So far in my posts on this blog I have only hinted at the reasons for writing them. In one sense, no justification is necessary; this blog is not being written under duress, and, intentional fallacies aside, there are no coded messages hidden in the text that implore the reader to send for help. No, I do it, of course, because I want to, but why do I want to?
There are the obvious motivations: I want to practice my writing; to generate additional impetus to help with writing the novel; to receive feedback; etc; etc. Case closed.
But still this is avoiding the question: why write anything at all? Simply put, I have ideas, and ones which I thought were interesting, and wanted to record them. But is that sufficient explanation?
Sometime ago I came across the following quote from Nassim Taleb.
Most people write so they can remember things, I write to forget.
At the time I thought this was the typically-contrary type of statement in which Taleb seems to specialise, a sign of his wilful individualism, but I’m beginning to be convinced.
For years, intermittent thoughts bubbled up, occasionally recurring, and which I thought might make a good plot for a story, or perhaps a humorous set-piece, or simply an insightful observation. Even the ideas that I thought would be interesting to others were ignored; at most they were occasionally jotted down on a tiny scrap of paper only to be tossed away later. Over time though a feeling grew in me that this wasn’t a sufficient response, that something more permanent should be constructed from them. It was a discomfort that these ideas were being lost forever, with no guarantees that I could ever regenerate them on demand in future.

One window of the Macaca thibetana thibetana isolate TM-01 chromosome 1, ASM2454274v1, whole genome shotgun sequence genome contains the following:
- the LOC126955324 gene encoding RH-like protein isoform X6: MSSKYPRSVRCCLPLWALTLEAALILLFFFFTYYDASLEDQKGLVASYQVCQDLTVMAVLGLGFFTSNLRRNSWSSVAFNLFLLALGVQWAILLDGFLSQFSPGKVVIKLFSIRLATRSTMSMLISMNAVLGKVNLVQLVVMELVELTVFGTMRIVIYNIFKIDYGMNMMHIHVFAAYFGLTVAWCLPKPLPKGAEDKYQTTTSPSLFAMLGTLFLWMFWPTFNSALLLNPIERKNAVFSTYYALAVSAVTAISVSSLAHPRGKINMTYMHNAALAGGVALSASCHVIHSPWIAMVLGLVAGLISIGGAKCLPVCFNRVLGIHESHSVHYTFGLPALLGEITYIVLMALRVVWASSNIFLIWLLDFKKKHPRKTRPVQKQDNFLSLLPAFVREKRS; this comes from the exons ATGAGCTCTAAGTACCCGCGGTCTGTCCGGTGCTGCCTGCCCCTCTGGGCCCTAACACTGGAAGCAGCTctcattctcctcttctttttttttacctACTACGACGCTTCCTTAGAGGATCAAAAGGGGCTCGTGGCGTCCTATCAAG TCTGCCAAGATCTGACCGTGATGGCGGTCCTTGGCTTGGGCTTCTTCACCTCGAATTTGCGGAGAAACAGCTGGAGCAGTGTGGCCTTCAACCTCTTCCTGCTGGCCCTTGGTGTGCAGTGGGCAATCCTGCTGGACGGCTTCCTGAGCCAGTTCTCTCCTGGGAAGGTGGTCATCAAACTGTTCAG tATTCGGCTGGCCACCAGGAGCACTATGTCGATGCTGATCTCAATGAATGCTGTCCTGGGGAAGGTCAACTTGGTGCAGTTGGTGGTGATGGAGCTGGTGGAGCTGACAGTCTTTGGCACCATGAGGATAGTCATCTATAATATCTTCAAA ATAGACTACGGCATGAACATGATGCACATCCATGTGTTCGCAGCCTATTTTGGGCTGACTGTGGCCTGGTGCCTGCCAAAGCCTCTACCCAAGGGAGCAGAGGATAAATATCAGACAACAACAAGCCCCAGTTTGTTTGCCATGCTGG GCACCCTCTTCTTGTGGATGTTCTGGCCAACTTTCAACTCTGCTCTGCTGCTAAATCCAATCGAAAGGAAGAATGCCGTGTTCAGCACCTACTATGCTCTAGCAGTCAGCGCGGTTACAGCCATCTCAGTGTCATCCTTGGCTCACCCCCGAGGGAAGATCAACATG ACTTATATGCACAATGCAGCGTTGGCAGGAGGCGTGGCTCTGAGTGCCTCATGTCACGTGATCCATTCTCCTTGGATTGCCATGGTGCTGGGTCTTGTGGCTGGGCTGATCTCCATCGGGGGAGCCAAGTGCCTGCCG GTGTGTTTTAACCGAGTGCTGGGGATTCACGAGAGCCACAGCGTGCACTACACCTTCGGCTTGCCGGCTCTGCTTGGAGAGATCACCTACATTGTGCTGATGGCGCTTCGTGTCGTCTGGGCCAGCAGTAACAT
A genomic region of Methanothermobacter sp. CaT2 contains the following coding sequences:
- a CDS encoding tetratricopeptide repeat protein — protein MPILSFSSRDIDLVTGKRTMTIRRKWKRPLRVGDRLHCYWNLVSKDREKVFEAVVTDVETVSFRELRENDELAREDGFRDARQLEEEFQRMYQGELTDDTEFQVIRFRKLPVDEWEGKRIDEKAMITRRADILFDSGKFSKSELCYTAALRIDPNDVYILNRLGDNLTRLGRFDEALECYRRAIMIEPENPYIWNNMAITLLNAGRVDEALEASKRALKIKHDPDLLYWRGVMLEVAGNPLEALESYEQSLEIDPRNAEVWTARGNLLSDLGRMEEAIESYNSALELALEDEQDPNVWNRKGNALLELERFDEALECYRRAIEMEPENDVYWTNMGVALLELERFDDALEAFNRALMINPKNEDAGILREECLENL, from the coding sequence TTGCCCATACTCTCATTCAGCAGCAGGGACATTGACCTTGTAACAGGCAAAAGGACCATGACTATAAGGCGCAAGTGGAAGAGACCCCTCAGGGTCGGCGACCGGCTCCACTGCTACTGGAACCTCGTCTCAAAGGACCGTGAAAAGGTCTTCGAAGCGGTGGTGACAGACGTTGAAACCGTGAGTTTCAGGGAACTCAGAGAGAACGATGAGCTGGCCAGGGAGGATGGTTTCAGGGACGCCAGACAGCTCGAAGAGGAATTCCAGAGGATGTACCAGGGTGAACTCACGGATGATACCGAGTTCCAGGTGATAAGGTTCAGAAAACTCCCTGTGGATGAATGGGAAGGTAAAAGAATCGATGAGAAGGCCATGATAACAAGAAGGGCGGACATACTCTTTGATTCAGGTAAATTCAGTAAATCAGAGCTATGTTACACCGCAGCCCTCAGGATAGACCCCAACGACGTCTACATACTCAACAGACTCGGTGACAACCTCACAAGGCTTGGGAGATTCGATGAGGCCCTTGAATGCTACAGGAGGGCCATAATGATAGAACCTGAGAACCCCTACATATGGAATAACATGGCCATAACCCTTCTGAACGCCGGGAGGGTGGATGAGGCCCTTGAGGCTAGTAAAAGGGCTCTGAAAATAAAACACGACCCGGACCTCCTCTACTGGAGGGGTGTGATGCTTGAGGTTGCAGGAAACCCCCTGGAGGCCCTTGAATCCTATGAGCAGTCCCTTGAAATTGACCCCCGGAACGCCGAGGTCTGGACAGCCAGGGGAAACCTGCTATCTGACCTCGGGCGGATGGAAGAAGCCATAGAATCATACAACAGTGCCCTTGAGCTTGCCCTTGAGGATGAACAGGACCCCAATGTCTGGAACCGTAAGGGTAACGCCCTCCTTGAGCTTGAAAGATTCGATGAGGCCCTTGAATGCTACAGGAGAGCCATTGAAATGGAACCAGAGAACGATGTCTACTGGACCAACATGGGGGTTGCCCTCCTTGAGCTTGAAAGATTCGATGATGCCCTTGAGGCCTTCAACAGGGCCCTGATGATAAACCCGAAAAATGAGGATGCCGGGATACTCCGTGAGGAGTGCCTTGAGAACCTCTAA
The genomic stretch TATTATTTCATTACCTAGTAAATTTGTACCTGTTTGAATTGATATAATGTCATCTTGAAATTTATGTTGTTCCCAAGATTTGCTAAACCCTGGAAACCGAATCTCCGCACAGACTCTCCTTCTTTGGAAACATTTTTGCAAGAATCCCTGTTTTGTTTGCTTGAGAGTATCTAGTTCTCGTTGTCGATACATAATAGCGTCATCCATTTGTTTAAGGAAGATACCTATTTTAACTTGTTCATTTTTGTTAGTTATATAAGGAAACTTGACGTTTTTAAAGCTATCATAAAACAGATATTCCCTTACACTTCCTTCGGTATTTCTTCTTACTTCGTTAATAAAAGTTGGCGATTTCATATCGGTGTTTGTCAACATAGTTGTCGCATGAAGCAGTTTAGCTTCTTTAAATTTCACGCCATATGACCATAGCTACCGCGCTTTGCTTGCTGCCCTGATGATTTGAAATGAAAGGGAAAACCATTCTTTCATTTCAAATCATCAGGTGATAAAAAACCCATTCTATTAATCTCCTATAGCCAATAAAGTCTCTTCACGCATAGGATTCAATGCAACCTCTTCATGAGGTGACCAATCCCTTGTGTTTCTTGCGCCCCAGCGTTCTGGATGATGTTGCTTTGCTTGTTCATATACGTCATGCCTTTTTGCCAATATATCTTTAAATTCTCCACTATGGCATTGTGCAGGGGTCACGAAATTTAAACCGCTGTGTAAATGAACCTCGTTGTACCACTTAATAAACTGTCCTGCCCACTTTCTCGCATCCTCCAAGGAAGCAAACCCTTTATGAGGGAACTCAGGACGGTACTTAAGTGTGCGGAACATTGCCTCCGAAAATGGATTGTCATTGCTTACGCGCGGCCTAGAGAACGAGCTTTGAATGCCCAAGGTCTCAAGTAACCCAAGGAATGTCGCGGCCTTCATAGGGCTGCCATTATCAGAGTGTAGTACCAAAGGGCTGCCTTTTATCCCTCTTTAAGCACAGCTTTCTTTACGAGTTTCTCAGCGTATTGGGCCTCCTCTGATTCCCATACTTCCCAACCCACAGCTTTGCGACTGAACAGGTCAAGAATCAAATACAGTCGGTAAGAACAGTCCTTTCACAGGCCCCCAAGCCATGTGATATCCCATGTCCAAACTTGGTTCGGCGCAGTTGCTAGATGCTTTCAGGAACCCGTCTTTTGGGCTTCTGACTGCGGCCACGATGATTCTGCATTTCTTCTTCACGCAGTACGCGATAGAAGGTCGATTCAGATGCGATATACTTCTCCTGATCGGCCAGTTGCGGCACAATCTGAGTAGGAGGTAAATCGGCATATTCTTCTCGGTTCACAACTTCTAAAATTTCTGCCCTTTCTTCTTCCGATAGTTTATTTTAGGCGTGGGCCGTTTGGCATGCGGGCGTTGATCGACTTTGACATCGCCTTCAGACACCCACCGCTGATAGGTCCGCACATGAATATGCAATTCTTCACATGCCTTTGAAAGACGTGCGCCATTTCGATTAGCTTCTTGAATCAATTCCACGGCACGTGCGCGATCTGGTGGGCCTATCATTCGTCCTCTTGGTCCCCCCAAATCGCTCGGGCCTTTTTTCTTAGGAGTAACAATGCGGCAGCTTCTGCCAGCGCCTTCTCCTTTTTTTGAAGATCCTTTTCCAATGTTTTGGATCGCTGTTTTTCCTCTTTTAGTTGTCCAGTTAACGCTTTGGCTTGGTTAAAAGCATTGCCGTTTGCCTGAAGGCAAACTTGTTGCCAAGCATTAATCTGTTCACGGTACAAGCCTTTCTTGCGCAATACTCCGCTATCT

Despite this reasoning, I suspect I feel similarly to Taleb. I might write down the ideas so that they are remembered, sure, but they won’t need to be remembered by me. Once the initial documenting is completed I can simply forget about them, and be guilt-free in my forgetfulness. The instinct to hoard is sated.
The problem is that writing down an idea isn’t as simple a task as it sounds. Sometimes the idea is actually just the suspicion of one, the hint of its existence, a sense that there is something there, but it’s inchoate and inarticulate. It needs a physical medium in which to assume a form and to permit its boundaries to be shaped and discovered with any precision.
What they don’t seem to tell you, or perhaps they do and we ignore it, is that the cure is as harmful as the disease. In the writing of thoughts already had, are spawned many more; writing is dangerous.
Moreover, once started, there is no way to quit. It is no cure, merely a palliative. There is only temporary respite until the calls of the newly-discovered ideas become too strong to ignore. Nothing to be done but wait until the ideas stop coming. But who would wish for such a thing? Not I, never, quite the opposite.
Inevitably though, the flow will cease, and what better comfort for that moment than documentary evidence? I can show my sceptical, older self that the younger manifestation did indeed once possess ideas, and with them produced something original, even interesting. Geoffrey Wellum had it right when he said he wrote to convince himself that, at some point in his life he had been of use.
At the very least, and even if nobody ever reads it, writing is reassurance.
For any readers who also write: what drives you? Please do share your thoughts below…